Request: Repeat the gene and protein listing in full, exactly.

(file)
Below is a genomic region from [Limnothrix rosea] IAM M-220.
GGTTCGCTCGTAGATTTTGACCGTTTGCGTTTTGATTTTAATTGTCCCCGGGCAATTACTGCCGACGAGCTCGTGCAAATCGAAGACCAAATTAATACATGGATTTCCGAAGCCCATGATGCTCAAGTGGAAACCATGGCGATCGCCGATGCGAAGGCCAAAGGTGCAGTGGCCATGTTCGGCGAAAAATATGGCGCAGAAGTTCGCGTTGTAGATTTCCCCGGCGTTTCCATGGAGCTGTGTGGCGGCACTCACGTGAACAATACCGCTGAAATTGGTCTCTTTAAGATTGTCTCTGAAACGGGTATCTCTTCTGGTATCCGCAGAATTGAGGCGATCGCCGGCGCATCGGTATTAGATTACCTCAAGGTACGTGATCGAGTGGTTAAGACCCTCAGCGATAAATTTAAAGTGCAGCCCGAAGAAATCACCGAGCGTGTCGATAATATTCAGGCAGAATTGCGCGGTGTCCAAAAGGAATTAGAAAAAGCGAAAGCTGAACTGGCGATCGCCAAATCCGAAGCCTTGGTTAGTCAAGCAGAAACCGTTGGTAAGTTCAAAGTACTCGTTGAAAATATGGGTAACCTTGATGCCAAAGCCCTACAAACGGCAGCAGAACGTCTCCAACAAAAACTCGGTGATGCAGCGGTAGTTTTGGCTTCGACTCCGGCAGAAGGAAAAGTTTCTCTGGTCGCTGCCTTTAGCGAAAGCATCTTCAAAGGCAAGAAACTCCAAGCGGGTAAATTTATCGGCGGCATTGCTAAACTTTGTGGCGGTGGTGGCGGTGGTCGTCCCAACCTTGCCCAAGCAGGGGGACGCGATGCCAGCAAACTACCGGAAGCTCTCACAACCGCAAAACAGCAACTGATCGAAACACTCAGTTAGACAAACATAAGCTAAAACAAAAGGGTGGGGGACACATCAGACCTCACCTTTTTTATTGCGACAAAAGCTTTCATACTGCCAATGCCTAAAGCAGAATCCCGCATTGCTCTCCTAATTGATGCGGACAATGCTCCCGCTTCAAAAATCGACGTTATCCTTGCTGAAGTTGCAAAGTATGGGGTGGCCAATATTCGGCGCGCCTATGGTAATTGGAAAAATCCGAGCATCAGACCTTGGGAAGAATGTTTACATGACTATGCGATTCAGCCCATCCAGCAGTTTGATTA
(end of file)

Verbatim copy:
Below is a genomic region from [Limnothrix rosea] IAM M-220.
GGTTCGCTCGTAGATTTTGACCGTTTGCGTTTTGATTTTAATTGTCCCCGGGCAATTACTGCCGACGAGCTCGTGCAAATCGAAGACCAAATTAATACATGGATTTCCGAAGCCCATGATGCTCAAGTGGAAACCATGGCGATCGCCGATGCGAAGGCCAAAGGTGCAGTGGCCATGTTCGGCGAAAAATATGGCGCAGAAGTTCGCGTTGTAGATTTCCCCGGCGTTTCCATGGAGCTGTGTGGCGGCACTCACGTGAACAATACCGCTGAAATTGGTCTCTTTAAGATTGTCTCTGAAACGGGTATCTCTTCTGGTATCCGCAGAATTGAGGCGATCGCCGGCGCATCGGTATTAGATTACCTCAAGGTACGTGATCGAGTGGTTAAGACCCTCAGCGATAAATTTAAAGTGCAGCCCGAAGAAATCACCGAGCGTGTCGATAATATTCAGGCAGAATTGCGCGGTGTCCAAAAGGAATTAGAAAAAGCGAAAGCTGAACTGGCGATCGCCAAATCCGAAGCCTTGGTTAGTCAAGCAGAAACCGTTGGTAAGTTCAAAGTACTCGTTGAAAATATGGGTAACCTTGATGCCAAAGCCCTACAAACGGCAGCAGAACGTCTCCAACAAAAACTCGGTGATGCAGCGGTAGTTTTGGCTTCGACTCCGGCAGAAGGAAAAGTTTCTCTGGTCGCTGCCTTTAGCGAAAGCATCTTCAAAGGCAAGAAACTCCAAGCGGGTAAATTTATCGGCGGCATTGCTAAACTTTGTGGCGGTGGTGGCGGTGGTCGTCCCAACCTTGCCCAAGCAGGGGGACGCGATGCCAGCAAACTACCGGAAGCTCTCACAACCGCAAAACAGCAACTGATCGAAACACTCAGTTAGACAAACATAAGCTAAAACAAAAGGGTGGGGGACACATCAGACCTCACCTTTTTTATTGCGACAAAAGCTTTCATACTGCCAATGCCTAAAGCAGAATCCCGCATTGCTCTCCTAATTGATGCGGACAATGCTCCCGCTTCAAAAATCGACGTTATCCTTGCTGAAGTTGCAAAGTATGGGGTGGCCAATATTCGGCGCGCCTATGGTAATTGGAAAAATCCGAGCATCAGACCTTGGGAAGAATGTTTACATGACTATGCGATTCAGCCCATCCAGCAGTTTGATTA